Throughout this nasty battle with my selfish self, God was overwhelmingly gracious, as always, comforting me during times of genuine sorrow and convicting me of frequent occurrences of sin. He helped me to go through the process described in Ephesians 4:20-24 of putting off the old self with all of its sinful desires and cravings, being renewed in the spirit of my mind, and putting on the new self in the likeness of God. Basically what that means is that in order to overcome my sinful responses to my God-ordained trials, I had to stop the sinful behavior (self-pity, anger, bitterness, complaining, etc.), learn to think rightly (God accomplished this through prayer and His Word), and start behaving in ways pleasing to Him (showing gratefulness, reaching out to others, being patient, etc.). This process of sanctification took time as God slowly peeled back one layer after another from my stinky, onion-like heart, revealing more patterns of sin in my life that I had previously failed to notice or confront. Although the Me Monster still rears his ugly head on occasion, I am grateful to say that at least in regard to the issue of childlessness, the Lord has worked wonders in taming the angry beast.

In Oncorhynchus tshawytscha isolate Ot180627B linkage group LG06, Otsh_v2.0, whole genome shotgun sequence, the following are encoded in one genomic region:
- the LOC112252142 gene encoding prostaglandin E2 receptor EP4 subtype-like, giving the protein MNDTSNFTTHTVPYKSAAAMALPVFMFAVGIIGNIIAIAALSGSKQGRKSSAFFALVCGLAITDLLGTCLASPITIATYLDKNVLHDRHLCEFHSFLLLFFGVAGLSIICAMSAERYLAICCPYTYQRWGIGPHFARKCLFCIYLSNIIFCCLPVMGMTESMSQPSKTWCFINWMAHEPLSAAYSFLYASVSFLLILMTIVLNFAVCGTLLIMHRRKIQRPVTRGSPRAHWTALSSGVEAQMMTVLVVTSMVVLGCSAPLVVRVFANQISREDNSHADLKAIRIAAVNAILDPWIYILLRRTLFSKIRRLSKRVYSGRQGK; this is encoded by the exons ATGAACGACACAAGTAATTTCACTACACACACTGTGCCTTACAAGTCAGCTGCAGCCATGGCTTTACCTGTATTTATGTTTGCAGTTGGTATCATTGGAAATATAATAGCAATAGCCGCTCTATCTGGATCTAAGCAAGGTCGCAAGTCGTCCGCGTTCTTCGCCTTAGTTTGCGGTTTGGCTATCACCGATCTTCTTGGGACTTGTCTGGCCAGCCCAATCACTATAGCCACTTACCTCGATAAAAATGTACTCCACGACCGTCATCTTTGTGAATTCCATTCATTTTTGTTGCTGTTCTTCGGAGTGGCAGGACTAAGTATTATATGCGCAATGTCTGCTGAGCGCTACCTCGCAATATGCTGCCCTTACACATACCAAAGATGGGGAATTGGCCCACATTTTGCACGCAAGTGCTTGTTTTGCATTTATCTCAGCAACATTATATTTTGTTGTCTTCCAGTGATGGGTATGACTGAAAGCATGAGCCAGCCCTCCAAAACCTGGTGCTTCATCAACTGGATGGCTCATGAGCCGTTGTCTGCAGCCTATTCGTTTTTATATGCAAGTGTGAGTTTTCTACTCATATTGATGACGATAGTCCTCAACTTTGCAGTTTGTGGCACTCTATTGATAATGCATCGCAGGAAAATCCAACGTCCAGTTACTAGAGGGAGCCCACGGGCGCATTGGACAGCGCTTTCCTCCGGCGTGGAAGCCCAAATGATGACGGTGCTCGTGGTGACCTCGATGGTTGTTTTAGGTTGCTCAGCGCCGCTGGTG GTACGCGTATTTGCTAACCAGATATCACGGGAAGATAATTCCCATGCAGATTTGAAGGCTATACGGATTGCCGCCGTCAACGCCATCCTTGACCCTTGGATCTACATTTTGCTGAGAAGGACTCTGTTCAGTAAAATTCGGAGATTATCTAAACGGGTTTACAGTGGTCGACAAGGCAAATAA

Lesson Four: Satisfaction—All He has given is all that I need
While driving home the other day, I saw a horse that had wiggled its head through an opening in the fence so he could munch on some grass located on the other side. I laughed out loud as I thought how silly it was that he thought the salad bar on the outside of his corral would be superior to the acres of greens available on the inside of his pen. I went on to think about how much we as humans are like that horse. We’re always looking for the next big thing, aren’t we? When we’re teenagers, we can’t wait for college. Once in college, we can’t wait to get out. After graduation, we can’t wait to get married, and once married, we soon set our hearts on starting a family. It’s all too easy to focus so much on what we want next that we fail to enjoy what God has already given.